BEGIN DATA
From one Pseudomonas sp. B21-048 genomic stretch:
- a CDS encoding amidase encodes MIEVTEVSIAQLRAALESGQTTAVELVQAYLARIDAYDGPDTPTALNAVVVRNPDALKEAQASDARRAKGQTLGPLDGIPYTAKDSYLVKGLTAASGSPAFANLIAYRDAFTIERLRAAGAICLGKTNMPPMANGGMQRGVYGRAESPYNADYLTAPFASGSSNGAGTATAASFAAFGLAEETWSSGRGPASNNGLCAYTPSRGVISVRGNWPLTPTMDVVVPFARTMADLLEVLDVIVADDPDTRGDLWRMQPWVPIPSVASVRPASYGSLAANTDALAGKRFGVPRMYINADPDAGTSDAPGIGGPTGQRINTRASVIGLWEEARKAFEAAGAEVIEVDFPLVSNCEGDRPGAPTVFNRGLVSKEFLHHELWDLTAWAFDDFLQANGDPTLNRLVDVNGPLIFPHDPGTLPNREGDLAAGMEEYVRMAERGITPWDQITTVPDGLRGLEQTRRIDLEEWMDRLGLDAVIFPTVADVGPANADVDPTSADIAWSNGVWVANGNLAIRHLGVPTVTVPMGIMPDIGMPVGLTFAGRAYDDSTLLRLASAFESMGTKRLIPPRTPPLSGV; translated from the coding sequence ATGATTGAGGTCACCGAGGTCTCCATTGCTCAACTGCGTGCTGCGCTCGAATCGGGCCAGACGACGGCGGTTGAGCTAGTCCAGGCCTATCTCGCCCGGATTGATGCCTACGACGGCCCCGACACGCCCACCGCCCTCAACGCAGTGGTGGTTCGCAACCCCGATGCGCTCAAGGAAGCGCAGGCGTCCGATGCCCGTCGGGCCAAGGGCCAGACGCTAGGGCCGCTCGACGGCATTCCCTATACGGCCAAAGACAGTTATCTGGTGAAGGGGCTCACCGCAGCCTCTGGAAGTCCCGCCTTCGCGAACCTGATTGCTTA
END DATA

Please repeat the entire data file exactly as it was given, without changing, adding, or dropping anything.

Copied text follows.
From one Pseudomonas sp. B21-048 genomic stretch:
- a CDS encoding amidase encodes MIEVTEVSIAQLRAALESGQTTAVELVQAYLARIDAYDGPDTPTALNAVVVRNPDALKEAQASDARRAKGQTLGPLDGIPYTAKDSYLVKGLTAASGSPAFANLIAYRDAFTIERLRAAGAICLGKTNMPPMANGGMQRGVYGRAESPYNADYLTAPFASGSSNGAGTATAASFAAFGLAEETWSSGRGPASNNGLCAYTPSRGVISVRGNWPLTPTMDVVVPFARTMADLLEVLDVIVADDPDTRGDLWRMQPWVPIPSVASVRPASYGSLAANTDALAGKRFGVPRMYINADPDAGTSDAPGIGGPTGQRINTRASVIGLWEEARKAFEAAGAEVIEVDFPLVSNCEGDRPGAPTVFNRGLVSKEFLHHELWDLTAWAFDDFLQANGDPTLNRLVDVNGPLIFPHDPGTLPNREGDLAAGMEEYVRMAERGITPWDQITTVPDGLRGLEQTRRIDLEEWMDRLGLDAVIFPTVADVGPANADVDPTSADIAWSNGVWVANGNLAIRHLGVPTVTVPMGIMPDIGMPVGLTFAGRAYDDSTLLRLASAFESMGTKRLIPPRTPPLSGV; translated from the coding sequence ATGATTGAGGTCACCGAGGTCTCCATTGCTCAACTGCGTGCTGCGCTCGAATCGGGCCAGACGACGGCGGTTGAGCTAGTCCAGGCCTATCTCGCCCGGATTGATGCCTACGACGGCCCCGACACGCCCACCGCCCTCAACGCAGTGGTGGTTCGCAACCCCGATGCGCTCAAGGAAGCGCAGGCGTCCGATGCCCGTCGGGCCAAGGGCCAGACGCTAGGGCCGCTCGACGGCATTCCCTATACGGCCAAAGACAGTTATCTGGTGAAGGGGCTCACCGCAGCCTCTGGAAGTCCCGCCTTCGCGAACCTGATTGCTTA